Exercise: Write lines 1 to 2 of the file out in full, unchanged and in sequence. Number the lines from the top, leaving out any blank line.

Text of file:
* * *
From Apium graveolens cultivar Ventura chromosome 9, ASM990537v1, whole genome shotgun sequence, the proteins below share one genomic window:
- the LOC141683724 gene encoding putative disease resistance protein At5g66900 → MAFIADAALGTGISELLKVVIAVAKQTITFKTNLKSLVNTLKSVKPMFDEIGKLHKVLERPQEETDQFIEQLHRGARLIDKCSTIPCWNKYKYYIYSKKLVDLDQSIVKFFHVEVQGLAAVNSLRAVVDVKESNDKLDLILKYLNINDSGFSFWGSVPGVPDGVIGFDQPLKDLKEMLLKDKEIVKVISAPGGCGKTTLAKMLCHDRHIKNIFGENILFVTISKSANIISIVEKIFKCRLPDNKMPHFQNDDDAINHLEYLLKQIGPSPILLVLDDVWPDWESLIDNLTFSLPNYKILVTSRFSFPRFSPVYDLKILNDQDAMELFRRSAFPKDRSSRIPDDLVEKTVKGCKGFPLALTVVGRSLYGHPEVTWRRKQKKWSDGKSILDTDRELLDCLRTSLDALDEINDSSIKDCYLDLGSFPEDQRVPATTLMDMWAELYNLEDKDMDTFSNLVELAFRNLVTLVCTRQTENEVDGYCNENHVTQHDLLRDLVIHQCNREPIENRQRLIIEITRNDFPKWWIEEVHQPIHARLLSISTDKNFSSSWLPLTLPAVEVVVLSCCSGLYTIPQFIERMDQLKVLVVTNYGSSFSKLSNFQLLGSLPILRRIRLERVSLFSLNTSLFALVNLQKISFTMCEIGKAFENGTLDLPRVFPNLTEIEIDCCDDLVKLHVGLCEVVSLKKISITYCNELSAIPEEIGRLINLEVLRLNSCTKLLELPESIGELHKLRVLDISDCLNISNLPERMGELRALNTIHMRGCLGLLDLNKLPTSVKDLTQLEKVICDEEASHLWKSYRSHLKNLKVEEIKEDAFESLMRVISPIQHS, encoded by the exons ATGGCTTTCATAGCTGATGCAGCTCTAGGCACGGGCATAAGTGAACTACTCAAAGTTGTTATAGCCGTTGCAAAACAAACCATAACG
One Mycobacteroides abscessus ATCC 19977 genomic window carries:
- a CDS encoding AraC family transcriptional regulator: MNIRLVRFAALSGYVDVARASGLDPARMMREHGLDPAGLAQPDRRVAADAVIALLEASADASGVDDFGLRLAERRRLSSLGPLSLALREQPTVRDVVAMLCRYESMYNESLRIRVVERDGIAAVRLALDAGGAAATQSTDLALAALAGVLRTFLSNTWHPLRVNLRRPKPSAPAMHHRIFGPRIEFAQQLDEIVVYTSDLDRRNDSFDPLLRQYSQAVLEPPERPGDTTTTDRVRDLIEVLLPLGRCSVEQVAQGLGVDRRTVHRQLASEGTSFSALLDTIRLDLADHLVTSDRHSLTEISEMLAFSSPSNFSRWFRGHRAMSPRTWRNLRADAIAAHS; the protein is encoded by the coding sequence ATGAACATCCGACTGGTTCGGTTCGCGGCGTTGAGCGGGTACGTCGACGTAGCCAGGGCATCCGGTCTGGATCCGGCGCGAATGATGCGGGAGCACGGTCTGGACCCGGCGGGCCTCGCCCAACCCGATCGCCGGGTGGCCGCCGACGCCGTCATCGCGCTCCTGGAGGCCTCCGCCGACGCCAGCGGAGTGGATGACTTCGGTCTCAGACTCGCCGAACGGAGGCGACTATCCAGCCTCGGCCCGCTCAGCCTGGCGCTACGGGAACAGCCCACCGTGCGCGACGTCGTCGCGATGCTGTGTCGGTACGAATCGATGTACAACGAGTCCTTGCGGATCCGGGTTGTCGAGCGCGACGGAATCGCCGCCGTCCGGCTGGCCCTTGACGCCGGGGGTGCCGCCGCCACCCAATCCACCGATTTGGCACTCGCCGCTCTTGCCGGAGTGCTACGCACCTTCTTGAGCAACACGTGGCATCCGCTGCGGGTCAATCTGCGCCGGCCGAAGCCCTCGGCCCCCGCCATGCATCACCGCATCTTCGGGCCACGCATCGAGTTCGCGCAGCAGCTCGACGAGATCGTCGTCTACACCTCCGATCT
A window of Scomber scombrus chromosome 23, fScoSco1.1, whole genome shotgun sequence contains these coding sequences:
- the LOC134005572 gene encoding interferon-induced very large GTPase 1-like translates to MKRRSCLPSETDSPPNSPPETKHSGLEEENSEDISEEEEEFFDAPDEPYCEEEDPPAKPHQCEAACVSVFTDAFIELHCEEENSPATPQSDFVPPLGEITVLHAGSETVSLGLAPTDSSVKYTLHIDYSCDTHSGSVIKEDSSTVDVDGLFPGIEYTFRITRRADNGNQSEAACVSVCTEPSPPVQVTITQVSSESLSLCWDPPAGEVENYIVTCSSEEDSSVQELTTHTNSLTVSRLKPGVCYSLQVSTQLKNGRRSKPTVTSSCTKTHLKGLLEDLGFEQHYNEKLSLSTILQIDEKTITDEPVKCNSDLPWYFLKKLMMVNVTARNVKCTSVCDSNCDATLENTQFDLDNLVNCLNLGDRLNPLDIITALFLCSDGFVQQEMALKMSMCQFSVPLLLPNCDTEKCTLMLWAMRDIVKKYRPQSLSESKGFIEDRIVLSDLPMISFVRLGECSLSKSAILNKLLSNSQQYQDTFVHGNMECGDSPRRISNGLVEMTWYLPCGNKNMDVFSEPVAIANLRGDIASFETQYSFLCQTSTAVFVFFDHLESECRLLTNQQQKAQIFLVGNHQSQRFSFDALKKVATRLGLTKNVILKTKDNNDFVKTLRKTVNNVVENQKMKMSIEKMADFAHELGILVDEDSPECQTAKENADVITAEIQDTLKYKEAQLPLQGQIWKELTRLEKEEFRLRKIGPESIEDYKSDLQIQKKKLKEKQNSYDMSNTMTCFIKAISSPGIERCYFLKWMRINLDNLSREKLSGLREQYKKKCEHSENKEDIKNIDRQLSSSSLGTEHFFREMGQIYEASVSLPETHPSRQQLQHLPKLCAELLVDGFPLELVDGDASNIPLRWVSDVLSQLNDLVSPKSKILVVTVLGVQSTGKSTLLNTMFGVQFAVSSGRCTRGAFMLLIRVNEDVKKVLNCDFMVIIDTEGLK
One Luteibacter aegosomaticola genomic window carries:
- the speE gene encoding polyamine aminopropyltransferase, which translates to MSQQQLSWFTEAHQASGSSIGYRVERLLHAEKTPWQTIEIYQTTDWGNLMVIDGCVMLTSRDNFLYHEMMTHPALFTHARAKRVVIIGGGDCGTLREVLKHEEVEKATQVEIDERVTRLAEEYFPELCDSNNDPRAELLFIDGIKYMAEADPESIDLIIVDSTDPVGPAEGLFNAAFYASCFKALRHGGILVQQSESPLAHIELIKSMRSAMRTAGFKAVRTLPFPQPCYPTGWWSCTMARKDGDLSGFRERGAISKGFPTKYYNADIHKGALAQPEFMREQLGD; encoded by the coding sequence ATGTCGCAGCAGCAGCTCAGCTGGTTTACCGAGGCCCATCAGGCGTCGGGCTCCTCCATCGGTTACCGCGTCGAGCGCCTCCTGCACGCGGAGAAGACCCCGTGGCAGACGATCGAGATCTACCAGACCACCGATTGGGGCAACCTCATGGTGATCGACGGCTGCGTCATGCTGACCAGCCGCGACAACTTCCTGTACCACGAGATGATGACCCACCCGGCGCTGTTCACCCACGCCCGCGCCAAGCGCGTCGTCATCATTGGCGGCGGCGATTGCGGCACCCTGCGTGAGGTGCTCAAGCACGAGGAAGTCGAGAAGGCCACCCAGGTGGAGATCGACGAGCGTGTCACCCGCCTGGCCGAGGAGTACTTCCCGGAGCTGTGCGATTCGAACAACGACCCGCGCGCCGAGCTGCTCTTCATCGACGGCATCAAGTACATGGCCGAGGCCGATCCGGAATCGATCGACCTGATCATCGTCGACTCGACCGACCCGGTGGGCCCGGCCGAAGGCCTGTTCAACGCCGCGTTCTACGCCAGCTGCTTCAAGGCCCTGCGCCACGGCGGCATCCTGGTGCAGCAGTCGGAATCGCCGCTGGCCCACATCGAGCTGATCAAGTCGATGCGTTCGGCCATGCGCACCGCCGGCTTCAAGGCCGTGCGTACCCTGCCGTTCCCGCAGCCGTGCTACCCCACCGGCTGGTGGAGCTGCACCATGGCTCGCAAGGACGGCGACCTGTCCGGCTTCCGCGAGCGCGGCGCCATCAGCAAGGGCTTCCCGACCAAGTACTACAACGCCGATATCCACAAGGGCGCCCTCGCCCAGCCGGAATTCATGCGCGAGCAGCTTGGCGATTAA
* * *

From Apium graveolens cultivar Ventura chromosome 9, ASM990537v1, whole genome shotgun sequence, the proteins below share one genomic window:
- the LOC141683724 gene encoding putative disease resistance protein At5g66900 → MAFIADAALGTGISELLKVVIAVAKQTITFKTNLKSLVNTLKSVKPMFDEIGKLHKVLERPQEETDQFIEQLHRGARLIDKCSTIPCWNKYKYYIYSKKLVDLDQSIVKFFHVEVQGLAAVNSLRAVVDVKESNDKLDLILKYLNINDSGFSFWGSVPGVPDGVIGFDQPLKDLKEMLLKDKEIVKVISAPGGCGKTTLAKMLCHDRHIKNIFGENILFVTISKSANIISIVEKIFKCRLPDNKMPHFQNDDDAINHLEYLLKQIGPSPILLVLDDVWPDWESLIDNLTFSLPNYKILVTSRFSFPRFSPVYDLKILNDQDAMELFRRSAFPKDRSSRIPDDLVEKTVKGCKGFPLALTVVGRSLYGHPEVTWRRKQKKWSDGKSILDTDRELLDCLRTSLDALDEINDSSIKDCYLDLGSFPEDQRVPATTLMDMWAELYNLEDKDMDTFSNLVELAFRNLVTLVCTRQTENEVDGYCNENHVTQHDLLRDLVIHQCNREPIENRQRLIIEITRNDFPKWWIEEVHQPIHARLLSISTDKNFSSSWLPLTLPAVEVVVLSCCSGLYTIPQFIERMDQLKVLVVTNYGSSFSKLSNFQLLGSLPILRRIRLERVSLFSLNTSLFALVNLQKISFTMCEIGKAFENGTLDLPRVFPNLTEIEIDCCDDLVKLHVGLCEVVSLKKISITYCNELSAIPEEIGRLINLEVLRLNSCTKLLELPESIGELHKLRVLDISDCLNISNLPERMGELRALNTIHMRGCLGLLDLNKLPTSVKDLTQLEKVICDEEASHLWKSYRSHLKNLKVEEIKEDAFESLMRVISPIQHS, encoded by the exons ATGGCTTTCATAGCTGATGCAGCTCTAGGCACGGGCATAAGTGAACTACTCAAAGTTGTTATAGCCGTTGCAAAACAAACCATAACG